BAs address the question ‘How might selected receptor impact variables change under various scenarios of change for the hydrological response variables?’ through formal elicitation of expert opinion. This is a difficult question to tackle and presents a challenging elicitation task. BAs implement a number of processes that are designed to help meet this challenge: (i) persons invited to the receptor impact modelling workshops are selected based on the relevance of their domain expertise; (ii) all experts are provided with pre-workshop documents that outline the approach, the expectations on the group and the landscape classes and descriptions; and subsequently the finalised qualitative models; and (iii) experts are given some training on subjective probability, common heuristics and biases, together with a practice elicitation.

The elicitation proper follows a five-step procedure (described in detail in companion submethodology M08 (as listed in Table 1) for receptor impact modelling (Hosack et al., 2018)) that initially elicits fractiles, fits and plots a probability density function to these fractiles, and then checks with the experts if fractiles predicted by the fitted density are sufficiently close to their elicited values. This process is re-iterated until the experts confirm that the elicited and fitted fractiles, and the fitted lower (10th) and upper (90th) fractiles, provide an adequate summary of their opinions for the elicitation scenario concerned.

The experts’ responses to the elicitations are treated as data inputs into a Bayesian generalised linear model (Stage 6 in Figure 3; see companion submethodology M08 (as listed in Table 1) for receptor impact modelling (Hosack et al., 2018)). The model estimation procedure allows for a wide variety of possible model structures that can accommodate quadratic responses of receptor impact variables to changes in hydrological response variables, and interactive (synergistic or antagonist) effects between hydrological response variables. The procedure uses a common model selection criteria (the Bayesian Information Criterion) to select the model that most parsimoniously fits the experts’ response to the elicitation scenarios.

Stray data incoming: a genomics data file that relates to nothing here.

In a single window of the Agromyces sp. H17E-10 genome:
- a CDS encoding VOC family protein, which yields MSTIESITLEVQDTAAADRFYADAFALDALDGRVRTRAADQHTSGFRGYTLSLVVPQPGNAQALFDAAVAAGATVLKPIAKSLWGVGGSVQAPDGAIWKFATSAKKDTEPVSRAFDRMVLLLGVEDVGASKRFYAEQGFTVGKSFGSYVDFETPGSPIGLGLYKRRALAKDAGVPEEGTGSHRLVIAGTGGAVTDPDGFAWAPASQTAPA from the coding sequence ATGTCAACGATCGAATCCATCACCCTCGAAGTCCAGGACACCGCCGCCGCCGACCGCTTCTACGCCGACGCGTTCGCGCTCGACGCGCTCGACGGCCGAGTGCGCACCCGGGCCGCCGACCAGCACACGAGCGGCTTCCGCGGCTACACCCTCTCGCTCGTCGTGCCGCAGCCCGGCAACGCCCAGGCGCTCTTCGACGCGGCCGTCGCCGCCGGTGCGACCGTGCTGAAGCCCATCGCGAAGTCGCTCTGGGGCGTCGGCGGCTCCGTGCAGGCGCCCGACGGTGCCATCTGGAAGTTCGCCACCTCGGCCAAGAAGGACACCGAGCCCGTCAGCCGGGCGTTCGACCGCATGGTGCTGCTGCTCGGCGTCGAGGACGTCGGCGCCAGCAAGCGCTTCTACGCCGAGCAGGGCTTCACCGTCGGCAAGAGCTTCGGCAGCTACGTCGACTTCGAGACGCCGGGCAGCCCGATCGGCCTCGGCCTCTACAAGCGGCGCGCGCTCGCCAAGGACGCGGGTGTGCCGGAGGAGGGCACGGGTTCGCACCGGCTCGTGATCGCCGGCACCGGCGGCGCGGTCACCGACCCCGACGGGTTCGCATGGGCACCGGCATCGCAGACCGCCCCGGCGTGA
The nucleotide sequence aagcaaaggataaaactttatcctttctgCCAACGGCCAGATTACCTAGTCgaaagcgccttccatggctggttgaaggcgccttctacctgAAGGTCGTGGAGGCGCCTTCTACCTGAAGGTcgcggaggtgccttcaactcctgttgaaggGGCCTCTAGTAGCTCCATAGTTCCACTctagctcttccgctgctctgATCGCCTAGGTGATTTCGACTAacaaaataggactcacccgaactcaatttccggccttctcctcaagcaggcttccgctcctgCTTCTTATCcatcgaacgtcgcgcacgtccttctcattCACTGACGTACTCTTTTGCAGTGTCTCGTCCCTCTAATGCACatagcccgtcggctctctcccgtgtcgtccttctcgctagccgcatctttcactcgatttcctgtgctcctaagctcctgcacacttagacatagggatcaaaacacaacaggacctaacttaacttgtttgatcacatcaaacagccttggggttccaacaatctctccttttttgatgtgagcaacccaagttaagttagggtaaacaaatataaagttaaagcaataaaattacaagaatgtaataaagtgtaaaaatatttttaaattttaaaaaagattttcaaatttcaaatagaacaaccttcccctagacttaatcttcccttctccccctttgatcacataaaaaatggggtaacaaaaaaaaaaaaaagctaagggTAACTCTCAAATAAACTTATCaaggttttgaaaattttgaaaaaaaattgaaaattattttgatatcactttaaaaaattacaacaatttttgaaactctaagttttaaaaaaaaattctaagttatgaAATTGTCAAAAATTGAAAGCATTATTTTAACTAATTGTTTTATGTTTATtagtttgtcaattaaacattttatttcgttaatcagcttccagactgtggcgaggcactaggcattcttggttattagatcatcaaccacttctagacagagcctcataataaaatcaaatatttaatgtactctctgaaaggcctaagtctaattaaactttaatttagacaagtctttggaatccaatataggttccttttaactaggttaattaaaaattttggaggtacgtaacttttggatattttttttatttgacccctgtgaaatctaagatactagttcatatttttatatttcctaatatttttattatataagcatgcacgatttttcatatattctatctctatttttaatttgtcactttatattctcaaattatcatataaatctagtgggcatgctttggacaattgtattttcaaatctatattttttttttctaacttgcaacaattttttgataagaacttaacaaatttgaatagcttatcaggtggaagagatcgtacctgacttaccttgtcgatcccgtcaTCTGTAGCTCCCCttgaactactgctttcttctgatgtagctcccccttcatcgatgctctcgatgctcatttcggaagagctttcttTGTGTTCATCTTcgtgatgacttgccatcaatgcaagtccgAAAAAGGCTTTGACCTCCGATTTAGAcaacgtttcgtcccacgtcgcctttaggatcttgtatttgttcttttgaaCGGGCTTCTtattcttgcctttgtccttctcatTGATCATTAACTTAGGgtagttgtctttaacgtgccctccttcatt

As described in companion submethodology M08 (as listed in Table 1) for receptor impact modelling (Hosack et al., 2018) (Section 5.1.1), all models used in BAs are forms of log-linear models and the receptor impact model coefficients therefore can be interpreted in terms of multiplicative change. On the transformed scale (log or complementary log-log) the coefficients are unitless weights that show the predicted change to the expected value of the response variable follow a change of one unit of the predictor variable holding all other predictor variables constant. Taken together, the model coefficients determine the combine effect of changes to the predictor variables on the expected value of the response variable. On the transformed scale this combined effect is assumed to be linear. On the absolute scale this combined effect would be multiplicative. Receptor impact model prediction

This stage (Stage 7 in Figure 3) applies the receptor impact model methodology to predict the response of the receptor impact variables. The general framework allows for the receptor impact model to be applied either at single or multiple receptor locations. The receptor impact model can therefore be applied at multiple receptor locations that are representative of a landscape class within a bioregion or subregion. The primary endpoint considered, however, is predicting receptor impact variable response to the BA future across an entire landscape class, which is accomplished by including all receptors that represent the hydrological characteristics of the landscape class. The uncertainty from the hydrology modelling is propagated through the receptor impact model at each receptor location to give the predicted distribution of receptor impact variable at different time points for the two futures considered by BA (baseline and CRDP). The uncertainties are then aggregated to give the response across the entire landscape class. Companion submethodology M09 (as listed in Table 1) (Peeters et al., 2016) provides further details on how uncertainty is propagated through the models. Integrating across these receptors produces the overall predicted response of the receptor impact variable for the landscape class given the choice of the BA future. These landscape class results are summarised in companion product 3-4 for the Hunter subregion (Herron et al., 2018a). The results do not replace the need for detailed site or project-specific studies, nor should they be used to pre-empt the results of detailed studies that may be required under state legislation. Detailed site studies may give differing results due to the scale of modelling used. Receptor impact modelling assumptions and implications